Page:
|Food Safety and Inspection
United States Department of Agriculture
Washington, D.C. 20250-3700
Food Safety Education
(This is the text-only, accessible version of the report. An
illustrated PDF version is also available.)
A Public Health Vision
As emphasized by Under Secretary for Food Safety Dr. Elsa A. Murano, "foodborne illness is preventable. We want to empower consumers through education and the USDA Food Safety Mobile provides us with face-to-face access to consumers."
This initiative is only one of many public health actions being taken by the USDA’s Food Safety and Inspection Service under the direction of Administrator Dr. Garry L. McKee.
The USDA Food Safety Mobile is a component of the Agency's public health vision (http://www.fsis.usda.gov/oa/ programs/vision071003.htm).
The Mobile is part of an education program that is both broad-based and targeted.
With the USDA Food Safety Mobile, we are able to reach people without waiting for them to come find us—people who would not normally reach out themselves for information on safe food handling—but people who are eager to hear our message.
“In addition, this is a program that is innovative and collaborative, Murano said. "With our grassroots partners, we are able to take our education programs to a whole new level," she said.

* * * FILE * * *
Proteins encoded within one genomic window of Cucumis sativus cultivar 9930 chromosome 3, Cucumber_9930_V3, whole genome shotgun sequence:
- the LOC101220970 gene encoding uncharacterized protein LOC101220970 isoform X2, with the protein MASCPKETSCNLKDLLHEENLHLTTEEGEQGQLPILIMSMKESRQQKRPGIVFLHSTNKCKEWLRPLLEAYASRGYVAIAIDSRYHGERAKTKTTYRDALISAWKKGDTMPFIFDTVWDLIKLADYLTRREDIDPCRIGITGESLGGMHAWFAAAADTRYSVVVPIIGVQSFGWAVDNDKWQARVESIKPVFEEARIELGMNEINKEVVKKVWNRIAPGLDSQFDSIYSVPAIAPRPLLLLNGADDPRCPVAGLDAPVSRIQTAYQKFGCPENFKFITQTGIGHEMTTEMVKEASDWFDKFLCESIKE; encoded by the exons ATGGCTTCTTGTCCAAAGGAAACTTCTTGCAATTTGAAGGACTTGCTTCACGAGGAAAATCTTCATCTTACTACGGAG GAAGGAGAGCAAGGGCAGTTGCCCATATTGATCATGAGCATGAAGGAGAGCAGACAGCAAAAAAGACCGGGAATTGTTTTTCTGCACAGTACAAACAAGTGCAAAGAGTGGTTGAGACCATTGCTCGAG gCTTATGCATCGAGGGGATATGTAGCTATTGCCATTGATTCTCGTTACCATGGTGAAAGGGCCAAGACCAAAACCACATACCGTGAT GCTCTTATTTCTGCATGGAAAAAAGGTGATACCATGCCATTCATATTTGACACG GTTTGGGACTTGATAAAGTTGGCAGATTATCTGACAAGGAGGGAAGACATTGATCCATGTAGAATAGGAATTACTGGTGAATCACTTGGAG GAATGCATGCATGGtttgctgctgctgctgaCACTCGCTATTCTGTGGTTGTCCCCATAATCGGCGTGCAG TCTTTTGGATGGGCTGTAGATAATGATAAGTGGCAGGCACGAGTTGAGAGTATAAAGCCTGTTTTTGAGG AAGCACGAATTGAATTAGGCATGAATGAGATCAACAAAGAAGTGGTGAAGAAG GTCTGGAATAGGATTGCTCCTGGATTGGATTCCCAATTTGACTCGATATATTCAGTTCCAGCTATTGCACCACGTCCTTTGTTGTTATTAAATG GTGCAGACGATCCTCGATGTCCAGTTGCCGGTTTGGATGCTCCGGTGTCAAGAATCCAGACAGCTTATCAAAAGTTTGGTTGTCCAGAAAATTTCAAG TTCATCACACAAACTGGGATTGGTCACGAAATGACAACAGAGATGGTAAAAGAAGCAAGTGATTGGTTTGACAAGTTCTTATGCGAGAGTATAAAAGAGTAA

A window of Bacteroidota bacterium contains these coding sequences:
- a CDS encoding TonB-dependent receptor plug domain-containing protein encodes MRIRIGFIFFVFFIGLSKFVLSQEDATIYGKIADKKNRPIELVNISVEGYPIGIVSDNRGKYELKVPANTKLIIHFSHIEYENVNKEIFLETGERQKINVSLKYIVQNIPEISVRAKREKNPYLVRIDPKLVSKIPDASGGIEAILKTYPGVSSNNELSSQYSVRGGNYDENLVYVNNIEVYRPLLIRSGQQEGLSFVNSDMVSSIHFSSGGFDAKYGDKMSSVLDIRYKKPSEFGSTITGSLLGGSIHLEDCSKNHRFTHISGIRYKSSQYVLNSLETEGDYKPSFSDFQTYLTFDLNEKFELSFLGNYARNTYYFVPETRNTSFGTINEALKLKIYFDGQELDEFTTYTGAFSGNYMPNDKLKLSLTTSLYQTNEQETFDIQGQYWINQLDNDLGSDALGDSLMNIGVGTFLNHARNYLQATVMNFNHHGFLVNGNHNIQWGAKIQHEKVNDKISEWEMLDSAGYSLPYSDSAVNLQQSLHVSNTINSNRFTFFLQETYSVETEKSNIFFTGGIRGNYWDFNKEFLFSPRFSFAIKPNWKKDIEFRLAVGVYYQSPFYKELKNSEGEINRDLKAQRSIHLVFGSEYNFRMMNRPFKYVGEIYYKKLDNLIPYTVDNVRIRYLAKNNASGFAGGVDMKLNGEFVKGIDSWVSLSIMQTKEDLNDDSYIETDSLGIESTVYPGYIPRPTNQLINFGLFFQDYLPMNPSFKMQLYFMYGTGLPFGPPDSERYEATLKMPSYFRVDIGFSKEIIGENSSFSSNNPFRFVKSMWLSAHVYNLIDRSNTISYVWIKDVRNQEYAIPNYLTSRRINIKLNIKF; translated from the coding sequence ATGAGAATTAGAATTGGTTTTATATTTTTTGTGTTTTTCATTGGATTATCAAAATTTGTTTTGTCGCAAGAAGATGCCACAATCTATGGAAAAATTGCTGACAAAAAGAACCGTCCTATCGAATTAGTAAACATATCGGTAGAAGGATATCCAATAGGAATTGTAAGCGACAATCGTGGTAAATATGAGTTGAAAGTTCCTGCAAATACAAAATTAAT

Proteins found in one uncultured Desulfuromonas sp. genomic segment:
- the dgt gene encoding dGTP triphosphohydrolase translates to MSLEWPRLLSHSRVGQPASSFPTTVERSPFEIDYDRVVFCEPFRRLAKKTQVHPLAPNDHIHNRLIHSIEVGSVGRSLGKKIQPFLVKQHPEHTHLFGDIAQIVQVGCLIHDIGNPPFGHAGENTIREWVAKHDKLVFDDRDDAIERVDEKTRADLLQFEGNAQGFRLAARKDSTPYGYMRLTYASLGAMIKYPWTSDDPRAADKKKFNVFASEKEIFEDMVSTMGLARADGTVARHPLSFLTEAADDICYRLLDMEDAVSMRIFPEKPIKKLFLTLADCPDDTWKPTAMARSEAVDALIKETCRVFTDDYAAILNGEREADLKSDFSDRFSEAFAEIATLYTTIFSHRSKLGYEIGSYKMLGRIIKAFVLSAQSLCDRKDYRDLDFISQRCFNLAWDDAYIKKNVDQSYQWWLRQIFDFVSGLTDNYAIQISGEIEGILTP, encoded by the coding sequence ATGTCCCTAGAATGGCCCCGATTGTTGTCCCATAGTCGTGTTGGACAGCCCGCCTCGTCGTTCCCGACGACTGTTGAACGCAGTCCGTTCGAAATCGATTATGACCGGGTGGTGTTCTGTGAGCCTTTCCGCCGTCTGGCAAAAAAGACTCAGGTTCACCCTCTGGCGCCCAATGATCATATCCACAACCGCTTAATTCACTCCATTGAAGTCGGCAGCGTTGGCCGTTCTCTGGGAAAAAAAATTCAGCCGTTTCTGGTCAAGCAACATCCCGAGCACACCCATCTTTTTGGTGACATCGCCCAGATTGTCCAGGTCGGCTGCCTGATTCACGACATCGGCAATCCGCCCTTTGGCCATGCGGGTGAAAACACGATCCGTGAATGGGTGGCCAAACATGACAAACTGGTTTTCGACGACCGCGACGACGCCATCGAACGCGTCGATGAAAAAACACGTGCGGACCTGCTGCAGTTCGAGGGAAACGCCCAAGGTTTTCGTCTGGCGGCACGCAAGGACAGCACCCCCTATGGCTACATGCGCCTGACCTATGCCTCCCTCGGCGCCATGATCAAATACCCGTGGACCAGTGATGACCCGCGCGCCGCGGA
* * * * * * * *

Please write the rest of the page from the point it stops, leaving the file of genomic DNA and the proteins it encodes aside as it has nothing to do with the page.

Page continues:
This program and the Agency's public health commitment are important, Murano said. "We need to take every action we can. We need to address each step along the food safety chain: farms, slaughter plants, processing plants, transport, retail establishments—and consumers’ homes. The cumulative effect of these initiatives is safer food and a healthier Nation. We have an historic opportunity to not only do what is right, but what is needed," she said.
USDA Takes its Message to America
Launched in March 2003 by Agriculture Secretary Ann M. Veneman and Under Secretary for Food Safety Dr. Elsa A. Murano, the USDA Food Safety Mobile is demonstrating the Department's commitment to food safety and public health. “The tour and the Mobile will help educate millions of people,” said Agriculture Secretary Veneman.
With this mobile marketing initiative, USDA is reaching out to various publics across the country— making contact with people who may not seek out safe food handling information.
Since its launch, the USDA Food Safety Mobile has taken its message about safe food handling to consumers in their neighborhoods and communities. From the Indianapolis 500 to the Navajo Nation Fair, the USDA Food Safety Mobile is directly reaching audiences across America.
What is Mobile Marketing?
Commercial companies from Hershey’s Chocolate to C–SPAN are fielding fleets of mobile units, taking their messages and their products to America's doorstep. This type of non-traditional marketing is capturing more commercial marketing dollars than ever before.
Why? Commercial companies are beginning to question the long-range viability of traditional advertising, such as the return on high-dollar television advertising. The chief marketing executive for General Motors acknowledges that they are "moving hundreds of millions of dollars to non-traditional programs."
One non-traditional program corporate America is turning to is “experiential marketing.” This marketing concept focuses on reaching out to new publics, interacting with them, and providing consumers an “experience” with their corporation or product. One key delivery tool for experiential marketing is mobile marketing. It provides two major benefits: